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Farming for the Long Haul


How conservation agriculture works 1


retire the Plow


Use a seed drill to insert seeds into the soil without tilling. The disturbed area of soil should be less than 15 centimeters wide or 25 percent of the cultivated area—whichever is less.


2 Keep it Covered


Leave the residues of the preceding crop on the field to act as mulch. Keeping the soil covered—permanently—helps prevent erosion, retain water, and encourage beneficial microorganisms and earthworms.


Yields Yield increases may not be immediate, but studies have shown that crop yields can rise by 20–120 percent.


3


Switch Crops Ideally, rotate between three different crops. This helps prevent a buildup of pests and diseases in the soil.


Labor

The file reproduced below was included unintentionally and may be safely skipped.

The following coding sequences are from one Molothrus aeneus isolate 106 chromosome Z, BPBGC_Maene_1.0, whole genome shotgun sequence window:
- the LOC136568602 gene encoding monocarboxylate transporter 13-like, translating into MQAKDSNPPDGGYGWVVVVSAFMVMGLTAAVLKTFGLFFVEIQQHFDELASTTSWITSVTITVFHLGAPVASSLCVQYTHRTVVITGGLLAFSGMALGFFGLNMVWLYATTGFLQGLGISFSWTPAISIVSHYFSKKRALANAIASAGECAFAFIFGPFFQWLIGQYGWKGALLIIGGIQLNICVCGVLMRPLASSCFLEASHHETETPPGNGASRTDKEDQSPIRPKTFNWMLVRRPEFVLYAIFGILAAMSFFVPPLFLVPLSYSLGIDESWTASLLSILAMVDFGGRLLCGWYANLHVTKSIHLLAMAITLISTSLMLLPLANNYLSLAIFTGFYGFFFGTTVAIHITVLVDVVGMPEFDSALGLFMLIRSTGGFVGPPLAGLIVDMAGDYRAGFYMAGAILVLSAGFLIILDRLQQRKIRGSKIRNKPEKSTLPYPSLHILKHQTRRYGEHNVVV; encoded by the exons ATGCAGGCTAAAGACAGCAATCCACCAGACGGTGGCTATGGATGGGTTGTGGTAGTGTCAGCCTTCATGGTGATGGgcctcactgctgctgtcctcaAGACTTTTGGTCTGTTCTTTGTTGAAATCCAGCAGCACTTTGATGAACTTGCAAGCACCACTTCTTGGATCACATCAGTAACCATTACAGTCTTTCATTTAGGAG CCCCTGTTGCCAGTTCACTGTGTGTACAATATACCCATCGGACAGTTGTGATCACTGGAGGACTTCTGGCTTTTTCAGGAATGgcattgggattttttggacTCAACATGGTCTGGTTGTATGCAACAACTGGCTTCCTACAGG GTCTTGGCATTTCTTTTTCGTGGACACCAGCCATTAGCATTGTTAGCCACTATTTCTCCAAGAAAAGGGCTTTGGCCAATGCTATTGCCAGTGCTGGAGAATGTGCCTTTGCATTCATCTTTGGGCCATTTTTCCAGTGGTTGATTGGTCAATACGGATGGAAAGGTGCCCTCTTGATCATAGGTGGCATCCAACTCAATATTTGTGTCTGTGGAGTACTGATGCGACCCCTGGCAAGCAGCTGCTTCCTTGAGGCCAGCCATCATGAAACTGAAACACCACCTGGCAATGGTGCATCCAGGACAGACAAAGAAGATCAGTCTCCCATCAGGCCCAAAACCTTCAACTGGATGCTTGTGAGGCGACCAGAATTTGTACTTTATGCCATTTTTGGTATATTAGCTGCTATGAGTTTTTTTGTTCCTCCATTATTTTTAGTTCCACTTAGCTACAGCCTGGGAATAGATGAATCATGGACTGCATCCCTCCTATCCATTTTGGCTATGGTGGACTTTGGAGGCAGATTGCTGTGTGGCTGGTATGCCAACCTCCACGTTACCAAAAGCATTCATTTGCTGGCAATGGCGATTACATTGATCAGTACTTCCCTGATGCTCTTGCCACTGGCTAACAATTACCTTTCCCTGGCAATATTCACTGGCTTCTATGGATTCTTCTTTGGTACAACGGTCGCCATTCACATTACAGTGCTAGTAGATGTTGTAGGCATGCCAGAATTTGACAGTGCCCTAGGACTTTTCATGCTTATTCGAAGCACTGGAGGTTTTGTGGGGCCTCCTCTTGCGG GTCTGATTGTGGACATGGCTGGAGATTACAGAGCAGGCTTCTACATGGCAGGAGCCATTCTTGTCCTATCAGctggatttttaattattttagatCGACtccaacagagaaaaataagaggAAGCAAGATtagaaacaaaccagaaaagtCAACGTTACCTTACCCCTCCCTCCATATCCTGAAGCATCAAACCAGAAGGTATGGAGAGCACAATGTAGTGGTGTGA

Conservation agriculture can cut the cost, time, and drudgery associated with plowing, especially where people till the land by hand or with animals. This is a big advan- tage in areas with scarce labor.


Water


Because conservation agriculture helps soil retain moisture, it requires less irrigation water, allowing groundwater to be used for other purposes like drinking. Water savings of 15–50 percent have been reported.


Infographic: J.Vivalo and C.Hallowell/IFPRI; Sources: P. R. Hobbs, “Conservation Agriculture: What Is It and Why Is It Important for Future Sustainable Food Production?” paper presented at the International Workshop on Increasing Wheat Yield Pote “Agroforestry and Conservation Agriculture: Complementary Practices for Sustainable Development,” paper presented at the II World Congress of Agroforestry, Nairobi, August 23–29, 2009; A. Kassam, T. Friedrich, F. Shaxson, and J. Pretty, “The Spr


Soil


Conservation agriculture helps increase soil organic matter—microorganisms, plant residues, and humus—which makes soil less compacted and better at holding moisture.


seed drill


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